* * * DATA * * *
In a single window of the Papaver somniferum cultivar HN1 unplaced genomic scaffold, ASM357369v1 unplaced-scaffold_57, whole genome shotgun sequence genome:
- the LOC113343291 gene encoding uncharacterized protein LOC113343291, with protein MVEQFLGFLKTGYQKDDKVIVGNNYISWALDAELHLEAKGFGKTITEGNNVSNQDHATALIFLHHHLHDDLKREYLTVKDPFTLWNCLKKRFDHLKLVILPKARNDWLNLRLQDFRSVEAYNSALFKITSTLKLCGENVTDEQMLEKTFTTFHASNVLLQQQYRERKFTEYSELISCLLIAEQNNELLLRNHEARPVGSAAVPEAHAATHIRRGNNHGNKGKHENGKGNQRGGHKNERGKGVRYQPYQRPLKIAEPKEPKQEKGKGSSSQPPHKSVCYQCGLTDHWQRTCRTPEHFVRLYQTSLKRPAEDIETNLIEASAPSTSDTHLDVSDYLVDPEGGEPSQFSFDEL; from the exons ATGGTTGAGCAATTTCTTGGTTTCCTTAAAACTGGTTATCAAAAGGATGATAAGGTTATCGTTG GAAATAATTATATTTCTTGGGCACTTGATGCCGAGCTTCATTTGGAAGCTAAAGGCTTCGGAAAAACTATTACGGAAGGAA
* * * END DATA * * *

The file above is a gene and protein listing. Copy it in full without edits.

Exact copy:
In a single window of the Papaver somniferum cultivar HN1 unplaced genomic scaffold, ASM357369v1 unplaced-scaffold_57, whole genome shotgun sequence genome:
- the LOC113343291 gene encoding uncharacterized protein LOC113343291, with protein MVEQFLGFLKTGYQKDDKVIVGNNYISWALDAELHLEAKGFGKTITEGNNVSNQDHATALIFLHHHLHDDLKREYLTVKDPFTLWNCLKKRFDHLKLVILPKARNDWLNLRLQDFRSVEAYNSALFKITSTLKLCGENVTDEQMLEKTFTTFHASNVLLQQQYRERKFTEYSELISCLLIAEQNNELLLRNHEARPVGSAAVPEAHAATHIRRGNNHGNKGKHENGKGNQRGGHKNERGKGVRYQPYQRPLKIAEPKEPKQEKGKGSSSQPPHKSVCYQCGLTDHWQRTCRTPEHFVRLYQTSLKRPAEDIETNLIEASAPSTSDTHLDVSDYLVDPEGGEPSQFSFDEL; from the exons ATGGTTGAGCAATTTCTTGGTTTCCTTAAAACTGGTTATCAAAAGGATGATAAGGTTATCGTTG GAAATAATTATATTTCTTGGGCACTTGATGCCGAGCTTCATTTGGAAGCTAAAGGCTTCGGAAAAACTATTACGGAAGGAA